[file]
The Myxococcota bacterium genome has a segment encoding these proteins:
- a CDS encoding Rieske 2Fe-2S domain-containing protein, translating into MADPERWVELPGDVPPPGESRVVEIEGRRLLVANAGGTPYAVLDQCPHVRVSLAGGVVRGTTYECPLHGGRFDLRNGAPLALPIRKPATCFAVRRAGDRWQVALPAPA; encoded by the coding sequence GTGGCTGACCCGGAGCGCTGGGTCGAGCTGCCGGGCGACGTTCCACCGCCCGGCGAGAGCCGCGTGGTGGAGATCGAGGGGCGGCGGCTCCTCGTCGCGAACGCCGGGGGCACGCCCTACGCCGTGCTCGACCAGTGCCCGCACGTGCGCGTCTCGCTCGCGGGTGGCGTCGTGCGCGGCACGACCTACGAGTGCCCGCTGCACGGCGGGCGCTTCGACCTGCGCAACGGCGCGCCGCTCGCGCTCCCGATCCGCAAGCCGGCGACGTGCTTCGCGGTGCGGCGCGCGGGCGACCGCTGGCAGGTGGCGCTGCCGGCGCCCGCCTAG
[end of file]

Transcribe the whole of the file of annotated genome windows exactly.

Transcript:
The Myxococcota bacterium genome has a segment encoding these proteins:
- a CDS encoding Rieske 2Fe-2S domain-containing protein, translating into MADPERWVELPGDVPPPGESRVVEIEGRRLLVANAGGTPYAVLDQCPHVRVSLAGGVVRGTTYECPLHGGRFDLRNGAPLALPIRKPATCFAVRRAGDRWQVALPAPA; encoded by the coding sequence GTGGCTGACCCGGAGCGCTGGGTCGAGCTGCCGGGCGACGTTCCACCGCCCGGCGAGAGCCGCGTGGTGGAGATCGAGGGGCGGCGGCTCCTCGTCGCGAACGCCGGGGGCACGCCCTACGCCGTGCTCGACCAGTGCCCGCACGTGCGCGTCTCGCTCGCGGGTGGCGTCGTGCGCGGCACGACCTACGAGTGCCCGCTGCACGGCGGGCGCTTCGACCTGCGCAACGGCGCGCCGCTCGCGCTCCCGATCCGCAAGCCGGCGACGTGCTTCGCGGTGCGGCGCGCGGGCGACCGCTGGCAGGTGGCGCTGCCGGCGCCCGCCTAG